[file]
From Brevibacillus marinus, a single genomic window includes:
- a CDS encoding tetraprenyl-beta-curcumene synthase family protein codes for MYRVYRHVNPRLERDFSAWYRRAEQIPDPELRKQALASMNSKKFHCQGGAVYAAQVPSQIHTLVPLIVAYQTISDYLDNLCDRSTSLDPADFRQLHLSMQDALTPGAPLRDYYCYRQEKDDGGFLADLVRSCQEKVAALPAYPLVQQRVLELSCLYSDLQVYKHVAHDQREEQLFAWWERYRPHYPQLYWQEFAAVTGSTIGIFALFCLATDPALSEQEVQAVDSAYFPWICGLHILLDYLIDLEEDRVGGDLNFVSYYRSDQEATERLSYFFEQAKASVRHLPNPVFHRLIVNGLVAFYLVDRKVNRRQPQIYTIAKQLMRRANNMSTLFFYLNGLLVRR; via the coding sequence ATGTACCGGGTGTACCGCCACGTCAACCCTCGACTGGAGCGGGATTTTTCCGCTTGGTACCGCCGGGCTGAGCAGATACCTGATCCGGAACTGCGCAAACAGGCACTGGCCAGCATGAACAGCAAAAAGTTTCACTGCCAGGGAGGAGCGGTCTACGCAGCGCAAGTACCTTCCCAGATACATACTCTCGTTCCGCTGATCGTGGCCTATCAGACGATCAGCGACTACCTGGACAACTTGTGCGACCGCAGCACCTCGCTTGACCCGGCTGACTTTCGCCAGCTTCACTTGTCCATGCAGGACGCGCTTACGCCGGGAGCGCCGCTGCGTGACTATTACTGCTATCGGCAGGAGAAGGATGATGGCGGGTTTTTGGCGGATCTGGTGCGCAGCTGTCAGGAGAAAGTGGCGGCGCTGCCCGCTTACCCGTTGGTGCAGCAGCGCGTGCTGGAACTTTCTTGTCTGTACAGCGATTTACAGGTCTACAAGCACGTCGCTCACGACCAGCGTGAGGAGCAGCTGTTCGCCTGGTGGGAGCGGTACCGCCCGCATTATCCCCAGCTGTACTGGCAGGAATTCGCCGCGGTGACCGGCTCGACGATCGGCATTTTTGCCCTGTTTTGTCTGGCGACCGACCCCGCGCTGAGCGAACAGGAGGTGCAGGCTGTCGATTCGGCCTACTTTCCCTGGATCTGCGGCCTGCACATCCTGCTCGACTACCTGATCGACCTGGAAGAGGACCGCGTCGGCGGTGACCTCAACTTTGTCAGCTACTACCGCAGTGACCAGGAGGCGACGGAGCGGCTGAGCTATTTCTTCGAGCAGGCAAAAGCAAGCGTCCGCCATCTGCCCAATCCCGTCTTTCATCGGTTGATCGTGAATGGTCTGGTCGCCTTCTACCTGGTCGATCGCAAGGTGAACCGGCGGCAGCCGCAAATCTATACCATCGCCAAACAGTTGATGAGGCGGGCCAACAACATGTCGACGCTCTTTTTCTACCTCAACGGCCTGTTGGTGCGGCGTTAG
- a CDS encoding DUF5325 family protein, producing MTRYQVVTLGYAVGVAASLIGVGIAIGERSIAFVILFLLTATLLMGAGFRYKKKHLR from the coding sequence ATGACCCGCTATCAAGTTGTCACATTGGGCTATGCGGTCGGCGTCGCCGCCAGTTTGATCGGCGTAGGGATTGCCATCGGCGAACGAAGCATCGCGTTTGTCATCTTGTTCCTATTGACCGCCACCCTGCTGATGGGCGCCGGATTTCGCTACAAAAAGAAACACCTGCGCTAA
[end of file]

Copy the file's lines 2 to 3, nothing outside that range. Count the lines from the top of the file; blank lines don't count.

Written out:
- a CDS encoding tetraprenyl-beta-curcumene synthase family protein codes for MYRVYRHVNPRLERDFSAWYRRAEQIPDPELRKQALASMNSKKFHCQGGAVYAAQVPSQIHTLVPLIVAYQTISDYLDNLCDRSTSLDPADFRQLHLSMQDALTPGAPLRDYYCYRQEKDDGGFLADLVRSCQEKVAALPAYPLVQQRVLELSCLYSDLQVYKHVAHDQREEQLFAWWERYRPHYPQLYWQEFAAVTGSTIGIFALFCLATDPALSEQEVQAVDSAYFPWICGLHILLDYLIDLEEDRVGGDLNFVSYYRSDQEATERLSYFFEQAKASVRHLPNPVFHRLIVNGLVAFYLVDRKVNRRQPQIYTIAKQLMRRANNMSTLFFYLNGLLVRR; via the coding sequence ATGTACCGGGTGTACCGCCACGTCAACCCTCGACTGGAGCGGGATTTTTCCGCTTGGTACCGCCGGGCTGAGCAGATACCTGATCCGGAACTGCGCAAACAGGCACTGGCCAGCATGAACAGCAAAAAGTTTCACTGCCAGGGAGGAGCGGTCTACGCAGCGCAAGTACCTTCCCAGATACATACTCTCGTTCCGCTGATCGTGGCCTATCAGACGATCAGCGACTACCTGGACAACTTGTGCGACCGCAGCACCTCGCTTGACCCGGCTGACTTTCGCCAGCTTCACTTGTCCATGCAGGACGCGCTTACGCCGGGAGCGCCGCTGCGTGACTATTACTGCTATCGGCAGGAGAAGGATGATGGCGGGTTTTTGGCGGATCTGGTGCGCAGCTGTCAGGAGAAAGTGGCGGCGCTGCCCGCTTACCCGTTGGTGCAGCAGCGCGTGCTGGAACTTTCTTGTCTGTACAGCGATTTACAGGTCTACAAGCACGTCGCTCACGACCAGCGTGAGGAGCAGCTGTTCGCCTGGTGGGAGCGGTACCGCCCGCATTATCCCCAGCTGTACTGGCAGGAATTCGCCGCGGTGACCGGCTCGACGATCGGCATTTTTGCCCTGTTTTGTCTGGCGACCGACCCCGCGCTGAGCGAACAGGAGGTGCAGGCTGTCGATTCGGCCTACTTTCCCTGGATCTGCGGCCTGCACATCCTGCTCGACTACCTGATCGACCTGGAAGAGGACCGCGTCGGCGGTGACCTCAACTTTGTCAGCTACTACCGCAGTGACCAGGAGGCGACGGAGCGGCTGAGCTATTTCTTCGAGCAGGCAAAAGCAAGCGTCCGCCATCTGCCCAATCCCGTCTTTCATCGGTTGATCGTGAATGGTCTGGTCGCCTTCTACCTGGTCGATCGCAAGGTGAACCGGCGGCAGCCGCAAATCTATACCATCGCCAAACAGTTGATGAGGCGGGCCAACAACATGTCGACGCTCTTTTTCTACCTCAACGGCCTGTTGGTGCGGCGTTAG
- a CDS encoding DUF5325 family protein, producing MTRYQVVTLGYAVGVAASLIGVGIAIGERSIAFVILFLLTATLLMGAGFRYKKKHLR from the coding sequence ATGACCCGCTATCAAGTTGTCACATTGGGCTATGCGGTCGGCGTCGCCGCCAGTTTGATCGGCGTAGGGATTGCCATCGGCGAACGAAGCATCGCGTTTGTCATCTTGTTCCTATTGACCGCCACCCTGCTGATGGGCGCCGGATTTCGCTACAAAAAGAAACACCTGCGCTAA